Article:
12.1.4 No material should be used in the construction, furnishing or decoration of accommodation spaces which emits excessive amounts toxic smoke and toxic gases when exposed to temperatures in excess of 60°C.
12.1.5 Notwithstanding the provisions of 12.1.1, existing ships may retain any wood used in accommodation spaces.
12.1.6 Every ship should be equipped with at least one powered fire pump driven by a propulsion unit or independent source of power and should also be provided with a fire main, hydrants, hoses and nozzles.
12.1.7 There should be sufficient number of fire hydrants, each provided with one length of fire hose and located so that any part of the ship may be reached with an efficient stream of water.
12.1.8 Fire pumps may also be used as bilge pumps.
12.1.9 The fire main, water service pipes and fire hydrants should be constructed so that they will not corrode, will not be rendered ineffective by heat and be protected from freezing.
12.1.10 Every ship should have a portable fire pump located outside the machinery space and having a capacity of at least 1.1 m³/hr equipped with a suction and discharge hose suitable for use in fire fighting.
12.1.11 Any ducting carrying vapours or gases the temperature of which exceeds 60°C. should be adequately insulated in way of any bulkhead or deck penetrations.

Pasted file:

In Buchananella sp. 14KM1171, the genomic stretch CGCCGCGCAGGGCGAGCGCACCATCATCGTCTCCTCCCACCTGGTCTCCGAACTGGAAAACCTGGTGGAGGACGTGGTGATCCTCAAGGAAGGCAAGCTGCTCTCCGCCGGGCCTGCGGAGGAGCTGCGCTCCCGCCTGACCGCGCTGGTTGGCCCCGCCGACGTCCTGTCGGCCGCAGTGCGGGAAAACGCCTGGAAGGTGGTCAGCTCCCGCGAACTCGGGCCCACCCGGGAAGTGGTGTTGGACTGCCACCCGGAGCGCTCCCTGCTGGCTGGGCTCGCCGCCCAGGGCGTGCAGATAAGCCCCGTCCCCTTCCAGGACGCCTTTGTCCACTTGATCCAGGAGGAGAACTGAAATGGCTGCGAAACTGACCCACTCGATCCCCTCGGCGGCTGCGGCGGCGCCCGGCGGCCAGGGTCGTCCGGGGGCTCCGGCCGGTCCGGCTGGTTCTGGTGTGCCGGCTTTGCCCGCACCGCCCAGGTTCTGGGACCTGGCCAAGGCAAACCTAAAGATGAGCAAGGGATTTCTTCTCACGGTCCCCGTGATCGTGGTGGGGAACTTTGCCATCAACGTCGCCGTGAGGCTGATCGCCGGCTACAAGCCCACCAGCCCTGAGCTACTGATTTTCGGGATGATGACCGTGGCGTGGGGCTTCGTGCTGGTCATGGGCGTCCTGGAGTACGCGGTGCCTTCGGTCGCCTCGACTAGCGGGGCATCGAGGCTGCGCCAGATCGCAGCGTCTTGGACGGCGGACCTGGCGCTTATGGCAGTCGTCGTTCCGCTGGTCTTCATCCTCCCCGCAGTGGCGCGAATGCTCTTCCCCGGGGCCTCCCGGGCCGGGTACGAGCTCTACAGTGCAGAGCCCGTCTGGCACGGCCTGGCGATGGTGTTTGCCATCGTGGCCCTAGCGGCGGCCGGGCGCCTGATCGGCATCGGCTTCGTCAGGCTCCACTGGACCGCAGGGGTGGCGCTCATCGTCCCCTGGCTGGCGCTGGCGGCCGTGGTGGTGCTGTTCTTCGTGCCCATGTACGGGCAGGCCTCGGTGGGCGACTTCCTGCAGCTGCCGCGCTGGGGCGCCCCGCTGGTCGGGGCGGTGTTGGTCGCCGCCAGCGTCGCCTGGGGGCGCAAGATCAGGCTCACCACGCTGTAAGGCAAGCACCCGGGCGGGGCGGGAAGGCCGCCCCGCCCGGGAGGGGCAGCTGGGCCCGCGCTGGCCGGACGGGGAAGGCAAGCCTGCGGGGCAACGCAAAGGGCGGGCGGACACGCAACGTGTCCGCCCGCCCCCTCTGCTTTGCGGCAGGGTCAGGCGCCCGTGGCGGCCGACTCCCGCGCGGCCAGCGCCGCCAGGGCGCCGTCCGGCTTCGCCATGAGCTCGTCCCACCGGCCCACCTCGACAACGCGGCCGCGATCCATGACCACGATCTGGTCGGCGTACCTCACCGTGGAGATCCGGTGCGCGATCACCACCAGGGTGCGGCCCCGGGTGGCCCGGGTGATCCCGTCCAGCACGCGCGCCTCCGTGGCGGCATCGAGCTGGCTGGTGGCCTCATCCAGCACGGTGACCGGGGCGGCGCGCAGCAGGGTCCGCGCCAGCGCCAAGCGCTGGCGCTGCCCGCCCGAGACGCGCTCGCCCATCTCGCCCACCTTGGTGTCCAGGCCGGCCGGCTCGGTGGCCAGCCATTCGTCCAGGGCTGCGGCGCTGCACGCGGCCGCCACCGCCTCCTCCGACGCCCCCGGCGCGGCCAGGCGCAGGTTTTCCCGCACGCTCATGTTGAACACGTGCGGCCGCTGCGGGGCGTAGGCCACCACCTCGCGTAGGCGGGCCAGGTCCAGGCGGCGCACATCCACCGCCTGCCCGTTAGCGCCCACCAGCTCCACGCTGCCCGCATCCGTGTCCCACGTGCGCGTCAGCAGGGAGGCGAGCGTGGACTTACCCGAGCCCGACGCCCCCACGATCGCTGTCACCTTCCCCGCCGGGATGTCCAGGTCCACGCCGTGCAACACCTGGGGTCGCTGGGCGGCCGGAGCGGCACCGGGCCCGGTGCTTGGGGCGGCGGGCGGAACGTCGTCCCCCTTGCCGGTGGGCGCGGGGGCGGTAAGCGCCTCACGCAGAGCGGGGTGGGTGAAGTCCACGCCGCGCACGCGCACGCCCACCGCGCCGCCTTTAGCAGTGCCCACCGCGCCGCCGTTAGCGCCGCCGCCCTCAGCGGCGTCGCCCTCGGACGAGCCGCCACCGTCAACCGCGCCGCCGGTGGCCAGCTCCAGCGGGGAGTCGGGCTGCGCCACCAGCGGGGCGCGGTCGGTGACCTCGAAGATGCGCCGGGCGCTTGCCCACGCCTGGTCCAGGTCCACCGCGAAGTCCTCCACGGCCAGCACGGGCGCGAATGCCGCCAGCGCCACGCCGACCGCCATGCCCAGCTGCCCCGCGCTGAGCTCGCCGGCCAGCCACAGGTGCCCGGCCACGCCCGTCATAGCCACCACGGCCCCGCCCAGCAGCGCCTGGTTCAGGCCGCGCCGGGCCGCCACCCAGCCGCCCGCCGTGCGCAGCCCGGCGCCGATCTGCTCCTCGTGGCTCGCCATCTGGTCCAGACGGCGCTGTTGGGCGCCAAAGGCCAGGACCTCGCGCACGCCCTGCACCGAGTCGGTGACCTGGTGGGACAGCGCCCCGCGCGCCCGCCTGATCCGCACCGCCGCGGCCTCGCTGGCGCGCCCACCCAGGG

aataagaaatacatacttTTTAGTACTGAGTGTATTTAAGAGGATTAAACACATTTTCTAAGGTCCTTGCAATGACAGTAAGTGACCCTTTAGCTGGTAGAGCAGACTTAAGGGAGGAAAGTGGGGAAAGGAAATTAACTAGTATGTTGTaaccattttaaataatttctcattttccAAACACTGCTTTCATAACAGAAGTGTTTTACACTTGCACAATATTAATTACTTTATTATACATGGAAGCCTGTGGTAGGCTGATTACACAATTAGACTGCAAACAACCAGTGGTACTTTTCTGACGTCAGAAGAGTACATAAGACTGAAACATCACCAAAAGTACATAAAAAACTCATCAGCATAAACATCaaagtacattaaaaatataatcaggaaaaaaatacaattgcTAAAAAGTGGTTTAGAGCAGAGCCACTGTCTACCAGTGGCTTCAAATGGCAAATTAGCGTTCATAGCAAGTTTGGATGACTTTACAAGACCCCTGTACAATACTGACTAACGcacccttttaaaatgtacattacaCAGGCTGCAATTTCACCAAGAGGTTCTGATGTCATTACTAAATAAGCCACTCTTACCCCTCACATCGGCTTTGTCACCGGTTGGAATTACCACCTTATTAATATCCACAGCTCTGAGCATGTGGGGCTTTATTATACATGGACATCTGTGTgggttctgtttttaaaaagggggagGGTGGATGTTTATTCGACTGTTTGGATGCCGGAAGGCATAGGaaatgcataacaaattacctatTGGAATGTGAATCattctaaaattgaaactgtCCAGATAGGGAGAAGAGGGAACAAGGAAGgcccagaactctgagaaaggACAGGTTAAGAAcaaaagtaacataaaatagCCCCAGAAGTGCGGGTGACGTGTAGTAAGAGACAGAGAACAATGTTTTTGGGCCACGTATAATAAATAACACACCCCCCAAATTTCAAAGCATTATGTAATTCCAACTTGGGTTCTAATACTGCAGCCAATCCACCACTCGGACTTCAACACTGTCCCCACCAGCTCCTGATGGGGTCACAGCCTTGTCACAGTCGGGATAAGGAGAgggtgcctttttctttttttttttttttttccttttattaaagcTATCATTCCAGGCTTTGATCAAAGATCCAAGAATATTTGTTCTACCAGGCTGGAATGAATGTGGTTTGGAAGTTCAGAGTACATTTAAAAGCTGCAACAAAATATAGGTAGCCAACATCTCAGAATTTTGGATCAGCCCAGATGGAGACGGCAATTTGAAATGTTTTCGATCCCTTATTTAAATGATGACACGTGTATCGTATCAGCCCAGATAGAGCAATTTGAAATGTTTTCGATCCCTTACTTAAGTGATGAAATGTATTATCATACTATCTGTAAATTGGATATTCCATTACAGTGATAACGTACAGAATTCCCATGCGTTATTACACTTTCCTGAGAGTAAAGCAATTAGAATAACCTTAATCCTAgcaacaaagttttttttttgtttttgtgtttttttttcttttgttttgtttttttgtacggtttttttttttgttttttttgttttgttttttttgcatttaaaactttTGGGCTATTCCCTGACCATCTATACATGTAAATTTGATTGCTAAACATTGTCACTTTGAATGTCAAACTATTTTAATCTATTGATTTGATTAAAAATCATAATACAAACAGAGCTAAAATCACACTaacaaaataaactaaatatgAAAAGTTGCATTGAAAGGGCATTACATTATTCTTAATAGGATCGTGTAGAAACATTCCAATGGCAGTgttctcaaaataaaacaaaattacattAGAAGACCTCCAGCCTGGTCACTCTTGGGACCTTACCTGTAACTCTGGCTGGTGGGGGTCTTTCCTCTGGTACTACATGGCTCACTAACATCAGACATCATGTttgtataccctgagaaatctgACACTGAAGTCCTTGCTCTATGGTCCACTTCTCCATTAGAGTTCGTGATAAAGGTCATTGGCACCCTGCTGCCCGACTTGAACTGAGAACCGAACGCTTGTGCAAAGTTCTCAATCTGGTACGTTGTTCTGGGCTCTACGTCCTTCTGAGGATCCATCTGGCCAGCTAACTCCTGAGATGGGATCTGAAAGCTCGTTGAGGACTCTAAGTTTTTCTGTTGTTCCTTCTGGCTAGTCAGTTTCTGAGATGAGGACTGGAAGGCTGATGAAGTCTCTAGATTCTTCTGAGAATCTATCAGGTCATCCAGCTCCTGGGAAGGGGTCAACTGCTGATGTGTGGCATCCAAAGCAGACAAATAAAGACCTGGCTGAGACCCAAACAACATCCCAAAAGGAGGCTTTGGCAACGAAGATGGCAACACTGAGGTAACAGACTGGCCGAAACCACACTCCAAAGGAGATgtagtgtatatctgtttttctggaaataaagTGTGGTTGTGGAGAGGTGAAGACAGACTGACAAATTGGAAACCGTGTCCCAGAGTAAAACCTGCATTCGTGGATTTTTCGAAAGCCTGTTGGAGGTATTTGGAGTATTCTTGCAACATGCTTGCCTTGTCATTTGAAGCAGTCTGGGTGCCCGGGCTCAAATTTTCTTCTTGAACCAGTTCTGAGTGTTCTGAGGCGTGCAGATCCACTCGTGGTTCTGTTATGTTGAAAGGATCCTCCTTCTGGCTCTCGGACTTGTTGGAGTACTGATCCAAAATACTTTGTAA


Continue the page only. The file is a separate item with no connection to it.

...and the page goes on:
12.1.12 Any ducting carrying flammable or toxic vapours or gases should be constructed of incombustible material and should be securely supported and fastened.
12.1.13 To the maximum extent practical, electrical components and components containing flammable fluid should be separated by as great a distance as possible.
12.1.14 All fire detection and extinguishing equipment required by this standard should be of a type approved by a national recognised testing authority and should be in compliance with the Fire Detection and Extinguishing Equipment Regulations.
12.2 Living Spaces
12.2.1 Spaces used for messing and sleeping should be provided with smoke detectors and CO detectors with an audible alarm.
12.2.2 At least one Underwriters Laboratories of Canada (ULC) approved, 4.5 L foam extinguisher should be provided, secured in a prominently identified stowage, in each compartment used for messing.
12.2.3 In each space containing sleeping berths, at least one, 1 kg dry chemical extinguisher should be provided.
12.2.4 At least one, 4.5 L foam or 1 kg dry chemical extinguisher should be provided immediately adjacent to any cooking appliance.